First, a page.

Heroes: Diana Ross

Heroes: Diana Ross

The only daughter of Diana Ross and Berry Gordy, Rhonda Ross Kendrick, takes the stage with her legendary mom.

The only daughter of Diana Ross and Berry Gordy, Rhonda Ross Kendrick, takes the stage with her legendary mom.

Photography: Saskia Lawaks

Text: Natasha Stagg

Diana Ross, from her start as the leader of the record-breaking girl group the Supremes during the early days of Motown to her celebrated solo singing and film careers, has been an icon of music and style for over half a century. This summer, she and her eldest daughter, esteemed jazz singer-songwriter Rhonda Ross Kendrick, toured together for the first time. Here, Rhonda describes how that felt, and what it means to grow up a Ross.

RHONDA ROSS KENDRICK Touring with my mother is an indescribable joy. We get one-on-one time together that is hard to come by when one is an adult. To have this time to watch movies and order room service is a real gift. Additionally, I get to share the stage with a legend. I have been to and backstage at her shows since I was a child, but this tour offers an even closer view of how she loves her band and crew, how she takes care of them, how they take care of her, her business acumen, and all that she does to make sure the audiences enjoy the show. I see the stamina that it takes to do that night after night at 72 years old. She is an incredible role model.

NS How are your acts different, and how are they similar?

RRK As a social artist, my songs are in conversation with the environment around me—how to survive it, thrive within it, make sense of it, digest it, and be truly free in the midst of it. My songs talk about race and gender, self-responsibility, self-love, spirituality, and many other subjects that grown folk chew on all day, every day. In that regard, our shows are different because my mother’s music has never been overtly political. It didn’t have to be: when she started in the 1960s, her presence, independence, beauty, talent, and confidence were political in and of themselves. Our shows compliment each other. We are both singing about love (on the other side of fear), community, and solidarity (on the other side of struggle and separation).

NS You’ve said you’re the best-kept secret in the Ross family. Why do you think that is?

RRK When I graduated Brown University over 20 years ago, I was approached by producers and record labels who wanted to mold me into a pop star, but my mother had taught me, as she taught all of her children, to knit together a life and career that was authentic to who we were: a career that we would do for free. Back in those days, I was a budding songwriter and I knew, instinctively, that I needed to continue on that road of authenticity. I met my husband, the great pianist and composer, Rodney Kendrick, and we wrote and performed together for many years. For whatever reason, our music stayed under the radar, but that’s okay with me. I am very proud of those years. They gave me time to develop and grow and discover what I really have to say as an artist.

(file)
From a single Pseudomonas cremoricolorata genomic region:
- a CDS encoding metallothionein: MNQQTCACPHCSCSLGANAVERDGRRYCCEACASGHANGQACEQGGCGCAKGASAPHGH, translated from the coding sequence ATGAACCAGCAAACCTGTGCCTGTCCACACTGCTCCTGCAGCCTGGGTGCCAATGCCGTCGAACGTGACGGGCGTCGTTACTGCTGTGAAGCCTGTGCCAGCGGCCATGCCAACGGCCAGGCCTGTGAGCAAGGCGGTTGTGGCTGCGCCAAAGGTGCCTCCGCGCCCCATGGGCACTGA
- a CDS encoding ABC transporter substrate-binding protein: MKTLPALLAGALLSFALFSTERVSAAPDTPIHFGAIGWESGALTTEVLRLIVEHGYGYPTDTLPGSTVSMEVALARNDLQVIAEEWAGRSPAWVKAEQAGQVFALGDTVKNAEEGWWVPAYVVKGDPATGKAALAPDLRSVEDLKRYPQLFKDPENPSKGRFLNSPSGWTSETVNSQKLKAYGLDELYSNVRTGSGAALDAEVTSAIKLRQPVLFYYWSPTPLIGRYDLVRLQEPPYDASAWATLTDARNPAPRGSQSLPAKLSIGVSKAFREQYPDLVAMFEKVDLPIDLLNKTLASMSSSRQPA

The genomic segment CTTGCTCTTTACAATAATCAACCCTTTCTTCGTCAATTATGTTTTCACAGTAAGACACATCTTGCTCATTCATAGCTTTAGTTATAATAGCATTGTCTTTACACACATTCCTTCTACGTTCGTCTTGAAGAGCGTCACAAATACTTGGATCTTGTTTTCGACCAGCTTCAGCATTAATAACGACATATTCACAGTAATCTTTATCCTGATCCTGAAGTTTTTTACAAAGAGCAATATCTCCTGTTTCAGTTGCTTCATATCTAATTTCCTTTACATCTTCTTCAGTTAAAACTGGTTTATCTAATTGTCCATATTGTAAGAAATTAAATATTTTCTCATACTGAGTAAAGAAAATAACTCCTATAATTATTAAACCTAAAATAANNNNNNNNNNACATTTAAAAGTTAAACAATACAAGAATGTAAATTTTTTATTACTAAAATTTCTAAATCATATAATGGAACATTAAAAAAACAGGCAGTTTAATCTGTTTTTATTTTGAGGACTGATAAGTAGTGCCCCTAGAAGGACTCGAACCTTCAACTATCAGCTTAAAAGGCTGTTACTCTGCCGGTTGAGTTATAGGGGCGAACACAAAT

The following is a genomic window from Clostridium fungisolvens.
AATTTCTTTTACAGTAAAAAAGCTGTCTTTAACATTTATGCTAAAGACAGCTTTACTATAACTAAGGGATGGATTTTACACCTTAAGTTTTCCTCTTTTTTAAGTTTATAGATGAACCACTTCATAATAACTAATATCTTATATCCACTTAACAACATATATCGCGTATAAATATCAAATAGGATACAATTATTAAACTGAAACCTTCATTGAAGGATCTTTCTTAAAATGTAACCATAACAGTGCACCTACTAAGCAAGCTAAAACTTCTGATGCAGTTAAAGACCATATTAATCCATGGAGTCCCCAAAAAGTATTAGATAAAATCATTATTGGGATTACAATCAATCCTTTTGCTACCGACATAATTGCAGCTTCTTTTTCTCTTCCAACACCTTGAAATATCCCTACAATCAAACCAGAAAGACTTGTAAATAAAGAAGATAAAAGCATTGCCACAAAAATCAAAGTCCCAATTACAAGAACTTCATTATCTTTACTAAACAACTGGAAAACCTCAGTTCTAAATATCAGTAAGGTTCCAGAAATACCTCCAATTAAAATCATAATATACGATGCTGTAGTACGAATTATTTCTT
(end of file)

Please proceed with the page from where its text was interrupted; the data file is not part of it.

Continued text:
NS The story of your parentage is pretty amazing. When did you first get a feeling that Robert Ellis Silberstein was not your biological father, and that Motown founder Berry Gordy was?

RRK Berry and my mother’s bond is and has always been incredibly strong. Even once they were no longer connected romantically, they remained the best of friends. So Berry was always around. My sisters and I called him “Uncle.” When I was about 12 years old, my mother decided that it was time for me to know the truth of my parentage. I am so glad she did. Secrets are no good for anyone. And once the truth was out, it allowed everyone to come together. I am very close with both my fathers and love them both to pieces.

NS What stories about your parents did you grow up with?

RRK They were both tenacious and single-minded. That was a huge part of their success: they didn’t pass the buck and didn’t make any excuses. They also both thought outside of the box—no matter what anyone else thought, they walked the road untraveled.

NS What is your involvement with the Motown EDU Summer Camp?

RRK I have been the keynote speaker for the past three years. I tell the students my story of carving out my own identity in the midst of the giant legacies of my parents and I counsel them about their own artistic journeys.

NS What are some of those words of wisdom?

RRK Stay true to who you are. Don’t let anyone (not industry professionals, not family, not friends) convince you to portray yourself as someone else. And keep your eye on the details. Read and understand your contracts. If you don’t understand them, make someone explain them to you until you do. Pay attention to where your money is coming from and where it is going. Ask questions. Ask questions. Ask questions. Some people are afraid to do that because they think it makes them look stupid. On the contrary, not asking them is what makes you look stupid.

Diana Ross at the Chopard “Wild” Party, 2016 Cannes Film Festival

Rhonda Ross Kendrick’s In Case You Didn’t Know is available now

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